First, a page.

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What is a Lycan?

Updated on September 13, 2011

In popular legend, the werewolf is a supernatural creature transformed either willingly or unwillingly from a human being. Lycanthropy refers to the transformation of a human into an animal and in certain parts of the world the belief in such transformations is still prevalent.

The superstition of the werewolf has been documented for many centuries. Herodotus, the fifth century Greek historian, recounted the tale of the Neuri, a race capable of changing to wolves once every year.

Many rural African tribes have believed in leopard-men or crocodile-men, and American Indians, such as the Navaho, have tales of mountain lion-men. The tiger men of Africa or the bear warriors of the North American Indian are tribal examples of lycanthropy.

In Europe, where the wolf was one of the largest carnivorous animals, it was believed that people could assume the form and behaviour of a werewolf. European folktales tell of men and women who become werewolves by putting on a wolfskin girdle or by applying a magic ointment. There are also tales of people who became werewolves without wishing to, especially at the time of the full moon.

European magicians of the fourth century sold potions which they said could effect the change. Sixteenth century France was particularly plagued with loupsgarous, or werewolves. The Parliament of Franche Comte passed a law expelling werewolves and many convictions were recorded.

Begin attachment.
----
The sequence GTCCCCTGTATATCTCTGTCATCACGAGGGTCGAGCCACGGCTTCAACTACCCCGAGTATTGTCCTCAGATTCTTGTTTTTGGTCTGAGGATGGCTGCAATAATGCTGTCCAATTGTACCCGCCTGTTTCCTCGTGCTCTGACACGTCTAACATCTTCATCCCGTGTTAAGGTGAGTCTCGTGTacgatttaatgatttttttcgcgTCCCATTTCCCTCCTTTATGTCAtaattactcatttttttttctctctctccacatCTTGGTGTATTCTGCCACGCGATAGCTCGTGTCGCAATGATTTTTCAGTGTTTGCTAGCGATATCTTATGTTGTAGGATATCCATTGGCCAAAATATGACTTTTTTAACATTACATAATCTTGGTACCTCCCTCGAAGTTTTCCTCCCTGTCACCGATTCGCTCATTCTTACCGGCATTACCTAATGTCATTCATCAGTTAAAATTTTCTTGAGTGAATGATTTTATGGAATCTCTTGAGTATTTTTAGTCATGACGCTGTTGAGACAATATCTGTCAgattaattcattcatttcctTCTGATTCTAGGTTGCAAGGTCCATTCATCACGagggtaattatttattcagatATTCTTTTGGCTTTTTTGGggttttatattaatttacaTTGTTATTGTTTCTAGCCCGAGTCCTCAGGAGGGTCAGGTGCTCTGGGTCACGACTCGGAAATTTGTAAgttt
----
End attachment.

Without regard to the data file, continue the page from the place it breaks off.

Seventeenth century English magicians claimed to change to werewolves by anointing their bodies with a mystical balm and wearing a girdle of wolf fur.

German peasants in the late nineteenth century believed that mentioning the wolf in December could effect a manifestation and Danish folk were taught to recognise a werewolf by its eyebrows.

The Greeks and Romans believed in wolf-men. Greeks also believed epileptics were werewolves.

The word "lycanthropy" is sometimes used to mean the delusion of certain people that they are wolves.

The word derives from the Greek for werewolf, or wolf-man, a creature believed to hunger for human flesh and blood, but by extension the word is applied to many kinds of animals.

Transmigration

Lycanthropy is often confused with transmigration.

The difference is that the Lycan is an alternative form of the living human. Whilst on the other hand transmigration is the belief that the spirit of a dead human is within an animal.

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      ankigarg87 7 years ago

      nice to know about Lycan

    working

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